Movie

Hateful Eight: 70mm *

thumbnail

<a href="http://www.sandiegoreader.com/movies/archives/?q=quentin+tarantino">Quentin Tarantino's</a> restaging of the Civil War in a Wyoming bar owes more to Agatha Christie than it does John Ford’s <em>Stagecoach</em>. What was it about this cramped, underdeveloped parlor drama – the majority of which takes place on one set – that caused Tarantino to think 70mm? The frigid snowscapes that open the film put the lens to the test, but the moment the action shifts from stagecoach to soundstage, all of the verbal anachronisms in Tarantino’s loopy lexicography can’t buoy it. At a whopping 168 minutes (plus a 12 minute pee-break) the directors 70mm pipe dream could easily have lost an hour and no one would have been any the wiser. The third-act flashback reversal that served him well in <em><a href="http://www.sandiegoreader.com/movies/pulp-fiction/">Pulp Fiction</a></em>, forcing even the most casual filmgoer to ponder narrative structure, reads like feeble inner-dialogue in these parts. See it in 70mm or not all, the second option being your best bet.

Find showtimes

One guesses that we have Quentin Tarantino to thank for the current resurgence in 70mm technology. Even though The Hateful Eight was little more than a high-resolution stage play, it did bring the presentation of wide-gauge filmmaking back into theatres. This was followed by Christopher Nolan’s Dunkirk and now a revival of sorts is about to hit town.

Join in the 50th anniversary celebration when 2001: A Space Odyssey screens June 1-3 at 11 am, and Monday, June 4 at 7 pm. Along with it, you can experience another relic from the past: the 164 minute film will be shown with a 15 minute intermission. Tickets are $10. For more information, please visit Reading's website.

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Comments
7

No way do slow-selector "blue-haired honeys" compare to a guy who sits NEXT to you in an empty theater. I am really worried that you did not gather your highest dudgeon and ostentatiously relocate. What he did was creepy, Scott. (I remember those long-gone Sports Arena Glasshouse movies where swabbies would congregate to watch Schwarzenegger movies, one in every other seat, but I thought that was just machismo.)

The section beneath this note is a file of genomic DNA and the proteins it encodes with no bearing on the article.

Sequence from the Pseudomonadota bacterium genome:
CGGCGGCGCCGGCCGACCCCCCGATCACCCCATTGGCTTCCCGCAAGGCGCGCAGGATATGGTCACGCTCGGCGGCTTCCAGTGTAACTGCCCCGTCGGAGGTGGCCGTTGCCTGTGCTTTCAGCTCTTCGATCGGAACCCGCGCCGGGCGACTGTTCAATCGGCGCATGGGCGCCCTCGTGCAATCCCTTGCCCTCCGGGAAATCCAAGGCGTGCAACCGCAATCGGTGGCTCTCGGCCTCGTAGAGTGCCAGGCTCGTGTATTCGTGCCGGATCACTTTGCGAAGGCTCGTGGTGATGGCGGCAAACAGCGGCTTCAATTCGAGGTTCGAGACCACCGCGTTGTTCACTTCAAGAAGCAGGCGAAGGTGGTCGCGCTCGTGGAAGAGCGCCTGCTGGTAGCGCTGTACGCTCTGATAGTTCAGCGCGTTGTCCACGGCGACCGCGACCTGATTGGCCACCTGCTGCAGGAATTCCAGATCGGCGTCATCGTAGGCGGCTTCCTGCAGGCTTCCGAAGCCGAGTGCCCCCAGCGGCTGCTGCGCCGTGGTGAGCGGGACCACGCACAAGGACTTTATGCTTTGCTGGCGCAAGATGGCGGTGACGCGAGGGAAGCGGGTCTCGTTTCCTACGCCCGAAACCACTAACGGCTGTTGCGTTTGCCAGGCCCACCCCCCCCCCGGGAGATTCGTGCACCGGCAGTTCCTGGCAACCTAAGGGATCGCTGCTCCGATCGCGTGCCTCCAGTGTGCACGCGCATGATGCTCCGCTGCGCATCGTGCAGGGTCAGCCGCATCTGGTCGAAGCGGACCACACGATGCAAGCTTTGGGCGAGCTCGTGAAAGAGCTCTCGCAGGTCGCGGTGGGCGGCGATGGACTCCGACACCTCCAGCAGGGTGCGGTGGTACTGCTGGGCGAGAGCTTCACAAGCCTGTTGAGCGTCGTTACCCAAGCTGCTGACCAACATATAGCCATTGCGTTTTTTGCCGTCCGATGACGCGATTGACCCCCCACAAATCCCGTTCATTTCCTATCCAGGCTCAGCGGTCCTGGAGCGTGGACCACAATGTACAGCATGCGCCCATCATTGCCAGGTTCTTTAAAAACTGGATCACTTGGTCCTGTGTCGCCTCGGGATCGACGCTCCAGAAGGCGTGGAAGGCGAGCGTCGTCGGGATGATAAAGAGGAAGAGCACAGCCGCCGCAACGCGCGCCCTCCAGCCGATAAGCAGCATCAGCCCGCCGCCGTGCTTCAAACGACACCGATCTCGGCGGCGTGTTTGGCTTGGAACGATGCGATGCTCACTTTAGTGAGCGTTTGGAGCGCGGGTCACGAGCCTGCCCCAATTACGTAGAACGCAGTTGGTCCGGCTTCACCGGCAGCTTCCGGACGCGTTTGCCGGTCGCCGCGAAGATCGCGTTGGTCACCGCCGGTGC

May 31, 2018

What do you want me to say? He smelled good and had big hands.

May 31, 2018

You a very funny guy.

May 31, 2018

Scott, I'm sure you remember Todd-AO, too. It was a huge improvement to the 3-panel Cinerama. Shot on 65mm & printed on 70mm stock, it was a mind-blower for its time. And "Oklahoma!" was shot in Todd-AO at 30 frames per second, instead of standard 24. That was amazing technology for the times. They also shot that movie in 35mm/24fps, for the later wide release prints..

May 31, 2018

I not old enough to have seen a film projected in Todd-AO. My parents took me to several Cinerama presentations and I saw "How the West Was Won" a few years back when the CineramaDome revived the 3-panel process. The one technological advancement I would have loved to experience was horizontal VistaVision. And believe it or not, I never did make it all the way through either "Oklahoma" or "South Pacific." Too many Minnelli and Donen musicals to rewatch.

June 1, 2018

"Too many Minnelli and Donen musicals to rewatch." Vincent or Liza? ;-)

June 1, 2018

I meant to say Joey and Lorna.

June 1, 2018